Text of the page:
How to Write a Thriller Screenplay?

The thriller genre is one of the most enduring genres in the movie industry–popular because moviegoers enjoy being taken to the edge of their seats and kept there. Movies such as “Jaws,” “Silence of the Lambs” and “The Shining,” demonstrate not only this genre’s endurance, but the scope of stories a writer can tell within the genre. Thriller screenplays are filled with terror, anticipation and action that take moviegoers on a roller coaster ride from start to finish. Learn how to write a thriller screenplay that could end up thrilling viewers on the big screen.

  1. Decide how you will structure and write your story. Due to the specific formatting of a screenplay, most screenwriters use scriptwriting software. There are many screenwriting programs available, priced from free to a few hundred dollars (see Resources). All of this software automatically formats your screenplay to industry standards, and most of them have some type of story-structuring tools. If you’re low on funds, you might consider using one of the free online screenwriting options available or the free Celtx software. If you use Microsoft Word and would like to use it for screenwriting, consider using the Script Wizard add-in (see Resources).
  2. Outline your story. Most screenwriting software comes with either virtual index cards or some type of outlining feature. It isn’t necessary to outline, but it’s a good idea. The outline doesn’t have to be detailed. Make a short note on each of the major plot points in your story just to give you an idea about the scenes you need to write to accomplish your story goal. Since you are writing a thriller, the outline is a good way to keep track of the rising and falling action. In a thriller, most of your scenes should be written as action or with suspense that builds to action.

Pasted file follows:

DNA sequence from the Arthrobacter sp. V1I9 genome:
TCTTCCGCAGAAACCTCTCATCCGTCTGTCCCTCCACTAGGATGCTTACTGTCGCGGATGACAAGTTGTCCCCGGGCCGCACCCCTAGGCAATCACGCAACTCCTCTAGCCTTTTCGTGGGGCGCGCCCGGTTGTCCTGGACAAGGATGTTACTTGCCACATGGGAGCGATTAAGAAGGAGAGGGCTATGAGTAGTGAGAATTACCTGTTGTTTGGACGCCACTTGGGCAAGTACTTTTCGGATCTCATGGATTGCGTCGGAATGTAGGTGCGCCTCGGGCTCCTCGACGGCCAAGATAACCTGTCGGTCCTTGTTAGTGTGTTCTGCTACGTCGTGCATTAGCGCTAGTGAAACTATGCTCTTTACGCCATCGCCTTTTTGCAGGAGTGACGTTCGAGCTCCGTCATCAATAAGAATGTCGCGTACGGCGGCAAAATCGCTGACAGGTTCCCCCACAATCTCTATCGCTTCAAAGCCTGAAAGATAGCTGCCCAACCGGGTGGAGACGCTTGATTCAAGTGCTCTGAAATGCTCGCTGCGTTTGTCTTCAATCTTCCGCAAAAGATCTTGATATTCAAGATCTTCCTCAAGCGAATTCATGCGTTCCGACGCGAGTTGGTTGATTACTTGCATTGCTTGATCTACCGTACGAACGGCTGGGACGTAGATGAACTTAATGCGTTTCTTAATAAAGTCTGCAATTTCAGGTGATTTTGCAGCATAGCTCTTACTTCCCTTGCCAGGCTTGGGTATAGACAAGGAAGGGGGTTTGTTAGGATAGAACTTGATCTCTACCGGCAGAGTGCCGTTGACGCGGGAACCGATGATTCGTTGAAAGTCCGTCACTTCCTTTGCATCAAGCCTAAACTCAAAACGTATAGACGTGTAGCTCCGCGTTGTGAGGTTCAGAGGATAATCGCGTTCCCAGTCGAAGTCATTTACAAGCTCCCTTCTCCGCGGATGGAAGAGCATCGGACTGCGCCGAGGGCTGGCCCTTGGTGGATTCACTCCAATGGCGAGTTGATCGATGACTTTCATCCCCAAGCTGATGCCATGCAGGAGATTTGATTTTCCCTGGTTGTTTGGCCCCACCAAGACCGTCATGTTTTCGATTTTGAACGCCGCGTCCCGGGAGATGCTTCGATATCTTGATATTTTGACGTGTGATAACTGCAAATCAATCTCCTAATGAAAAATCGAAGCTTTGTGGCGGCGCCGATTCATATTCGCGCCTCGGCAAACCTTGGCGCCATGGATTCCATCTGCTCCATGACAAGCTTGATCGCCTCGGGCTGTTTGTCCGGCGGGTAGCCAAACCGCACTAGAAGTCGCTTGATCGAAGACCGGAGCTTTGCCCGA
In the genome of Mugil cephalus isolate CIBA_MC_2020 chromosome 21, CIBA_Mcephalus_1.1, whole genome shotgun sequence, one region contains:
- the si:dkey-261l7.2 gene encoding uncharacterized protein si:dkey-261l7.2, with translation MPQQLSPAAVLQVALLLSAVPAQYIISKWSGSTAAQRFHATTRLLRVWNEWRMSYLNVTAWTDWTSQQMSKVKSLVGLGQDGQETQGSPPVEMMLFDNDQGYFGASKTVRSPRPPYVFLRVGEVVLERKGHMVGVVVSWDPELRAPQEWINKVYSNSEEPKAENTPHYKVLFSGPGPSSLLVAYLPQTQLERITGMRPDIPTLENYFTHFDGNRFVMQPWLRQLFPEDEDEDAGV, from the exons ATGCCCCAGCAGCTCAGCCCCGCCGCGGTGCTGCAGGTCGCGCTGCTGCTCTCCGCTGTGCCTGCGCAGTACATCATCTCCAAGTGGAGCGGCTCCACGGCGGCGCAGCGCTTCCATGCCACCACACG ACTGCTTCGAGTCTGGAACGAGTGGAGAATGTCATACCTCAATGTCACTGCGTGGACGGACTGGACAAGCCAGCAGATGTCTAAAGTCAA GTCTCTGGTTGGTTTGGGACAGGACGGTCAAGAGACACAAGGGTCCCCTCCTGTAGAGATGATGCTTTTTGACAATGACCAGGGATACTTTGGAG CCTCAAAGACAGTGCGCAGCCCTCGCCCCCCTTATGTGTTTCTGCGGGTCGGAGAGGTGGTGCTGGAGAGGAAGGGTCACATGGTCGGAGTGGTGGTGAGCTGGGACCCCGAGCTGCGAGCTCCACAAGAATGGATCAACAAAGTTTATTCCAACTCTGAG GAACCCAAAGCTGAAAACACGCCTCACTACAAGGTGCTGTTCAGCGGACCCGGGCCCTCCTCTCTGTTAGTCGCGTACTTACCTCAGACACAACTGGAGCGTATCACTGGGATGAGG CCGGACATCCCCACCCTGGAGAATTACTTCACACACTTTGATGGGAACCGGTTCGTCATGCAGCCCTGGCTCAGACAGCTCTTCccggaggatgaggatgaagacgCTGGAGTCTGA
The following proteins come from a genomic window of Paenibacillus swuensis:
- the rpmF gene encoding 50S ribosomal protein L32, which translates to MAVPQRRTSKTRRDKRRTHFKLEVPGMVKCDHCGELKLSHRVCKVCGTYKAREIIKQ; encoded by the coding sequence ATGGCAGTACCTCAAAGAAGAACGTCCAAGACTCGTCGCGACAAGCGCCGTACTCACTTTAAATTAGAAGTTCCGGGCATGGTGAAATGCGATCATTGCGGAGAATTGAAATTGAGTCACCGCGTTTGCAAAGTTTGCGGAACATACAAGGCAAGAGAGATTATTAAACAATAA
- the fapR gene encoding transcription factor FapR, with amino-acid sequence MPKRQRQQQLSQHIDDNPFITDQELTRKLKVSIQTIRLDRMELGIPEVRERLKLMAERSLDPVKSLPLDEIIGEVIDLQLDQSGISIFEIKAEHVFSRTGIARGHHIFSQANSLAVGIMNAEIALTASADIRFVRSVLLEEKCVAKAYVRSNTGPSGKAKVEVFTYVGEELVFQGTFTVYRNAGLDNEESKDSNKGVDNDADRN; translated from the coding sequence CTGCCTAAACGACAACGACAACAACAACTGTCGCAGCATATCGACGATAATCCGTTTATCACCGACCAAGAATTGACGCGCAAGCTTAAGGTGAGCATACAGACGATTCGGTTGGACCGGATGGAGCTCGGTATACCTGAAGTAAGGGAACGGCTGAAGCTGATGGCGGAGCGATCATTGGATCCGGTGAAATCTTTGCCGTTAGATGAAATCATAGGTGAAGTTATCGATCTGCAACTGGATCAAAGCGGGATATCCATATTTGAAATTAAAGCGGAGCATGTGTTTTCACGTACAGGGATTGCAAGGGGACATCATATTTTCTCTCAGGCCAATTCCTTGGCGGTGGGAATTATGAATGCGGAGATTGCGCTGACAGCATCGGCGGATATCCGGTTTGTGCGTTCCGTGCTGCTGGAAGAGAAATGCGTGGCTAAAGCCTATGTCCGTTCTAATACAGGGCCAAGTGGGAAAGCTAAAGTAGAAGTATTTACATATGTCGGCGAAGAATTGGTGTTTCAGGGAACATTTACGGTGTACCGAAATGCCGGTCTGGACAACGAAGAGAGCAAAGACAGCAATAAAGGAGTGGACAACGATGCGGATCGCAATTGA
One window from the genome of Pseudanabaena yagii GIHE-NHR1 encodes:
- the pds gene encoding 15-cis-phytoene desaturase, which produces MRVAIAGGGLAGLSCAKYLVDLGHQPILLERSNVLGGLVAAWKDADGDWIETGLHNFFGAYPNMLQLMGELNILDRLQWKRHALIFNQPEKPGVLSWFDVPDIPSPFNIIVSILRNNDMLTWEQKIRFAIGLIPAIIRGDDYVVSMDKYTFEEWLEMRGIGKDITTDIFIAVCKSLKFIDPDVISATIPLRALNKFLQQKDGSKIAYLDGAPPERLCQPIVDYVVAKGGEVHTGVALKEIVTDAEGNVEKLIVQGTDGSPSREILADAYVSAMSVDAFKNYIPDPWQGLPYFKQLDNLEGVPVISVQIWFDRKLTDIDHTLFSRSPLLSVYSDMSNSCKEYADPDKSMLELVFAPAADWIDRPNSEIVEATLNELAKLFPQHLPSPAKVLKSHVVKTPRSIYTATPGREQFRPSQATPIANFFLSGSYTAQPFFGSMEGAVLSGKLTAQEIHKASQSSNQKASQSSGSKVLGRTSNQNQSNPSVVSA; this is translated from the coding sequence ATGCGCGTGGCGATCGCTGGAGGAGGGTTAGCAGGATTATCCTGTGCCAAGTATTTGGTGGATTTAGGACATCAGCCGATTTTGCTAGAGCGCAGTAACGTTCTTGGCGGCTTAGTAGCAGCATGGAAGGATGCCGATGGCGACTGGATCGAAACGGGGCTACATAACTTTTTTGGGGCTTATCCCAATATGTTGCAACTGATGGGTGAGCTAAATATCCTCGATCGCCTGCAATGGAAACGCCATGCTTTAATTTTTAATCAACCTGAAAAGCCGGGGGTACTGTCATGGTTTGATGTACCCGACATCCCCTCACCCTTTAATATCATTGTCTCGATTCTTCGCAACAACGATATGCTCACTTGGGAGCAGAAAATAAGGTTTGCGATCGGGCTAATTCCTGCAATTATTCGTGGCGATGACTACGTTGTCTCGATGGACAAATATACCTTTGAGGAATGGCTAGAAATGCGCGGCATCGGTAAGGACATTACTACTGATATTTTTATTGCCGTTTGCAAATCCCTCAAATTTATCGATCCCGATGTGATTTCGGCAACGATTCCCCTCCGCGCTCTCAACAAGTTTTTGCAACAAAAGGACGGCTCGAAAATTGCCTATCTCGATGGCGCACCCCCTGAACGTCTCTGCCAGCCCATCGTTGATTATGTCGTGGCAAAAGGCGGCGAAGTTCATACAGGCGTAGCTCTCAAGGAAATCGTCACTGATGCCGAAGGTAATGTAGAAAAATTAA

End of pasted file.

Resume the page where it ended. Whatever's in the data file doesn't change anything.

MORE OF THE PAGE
3. Keep your screenplay plot driven, not character driven. This doesn’t mean your characters should be flat. They need personality; just don’t write too internally. A thriller is a very external, action- and suspense-oriented type of story. Your characters need a backstory that makes them stand out as more than cookie-cutter people, but their stories need to drive the action of the plot.
  4. Format your screenplay properly. This applies to any screenplay you write. Screenwriting software will format for you automatically while you write, but it’s a good idea to refer to screenplay elements if you’re in doubt about what to use. You can purchase a good reference book at any bookstore (try the “Elements of Style for Screenwriters”) or use a reference chart online (see Resources).

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